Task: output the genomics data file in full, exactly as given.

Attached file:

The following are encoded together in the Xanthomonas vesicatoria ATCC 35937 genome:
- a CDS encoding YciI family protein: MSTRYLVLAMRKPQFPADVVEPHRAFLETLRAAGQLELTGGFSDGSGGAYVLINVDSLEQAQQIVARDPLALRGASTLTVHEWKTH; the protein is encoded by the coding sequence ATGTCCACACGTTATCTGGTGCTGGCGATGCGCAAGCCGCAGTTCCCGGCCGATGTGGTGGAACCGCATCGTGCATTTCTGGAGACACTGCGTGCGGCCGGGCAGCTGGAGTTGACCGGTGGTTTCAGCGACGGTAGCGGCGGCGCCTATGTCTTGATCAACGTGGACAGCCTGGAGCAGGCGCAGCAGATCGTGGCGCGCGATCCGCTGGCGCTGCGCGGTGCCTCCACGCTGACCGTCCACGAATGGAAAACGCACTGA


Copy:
The following are encoded together in the Xanthomonas vesicatoria ATCC 35937 genome:
- a CDS encoding YciI family protein: MSTRYLVLAMRKPQFPADVVEPHRAFLETLRAAGQLELTGGFSDGSGGAYVLINVDSLEQAQQIVARDPLALRGASTLTVHEWKTH; the protein is encoded by the coding sequence ATGTCCACACGTTATCTGGTGCTGGCGATGCGCAAGCCGCAGTTCCCGGCCGATGTGGTGGAACCGCATCGTGCATTTCTGGAGACACTGCGTGCGGCCGGGCAGCTGGAGTTGACCGGTGGTTTCAGCGACGGTAGCGGCGGCGCCTATGTCTTGATCAACGTGGACAGCCTGGAGCAGGCGCAGCAGATCGTGGCGCGCGATCCGCTGGCGCTGCGCGGTGCCTCCACGCTGACCGTCCACGAATGGAAAACGCACTGA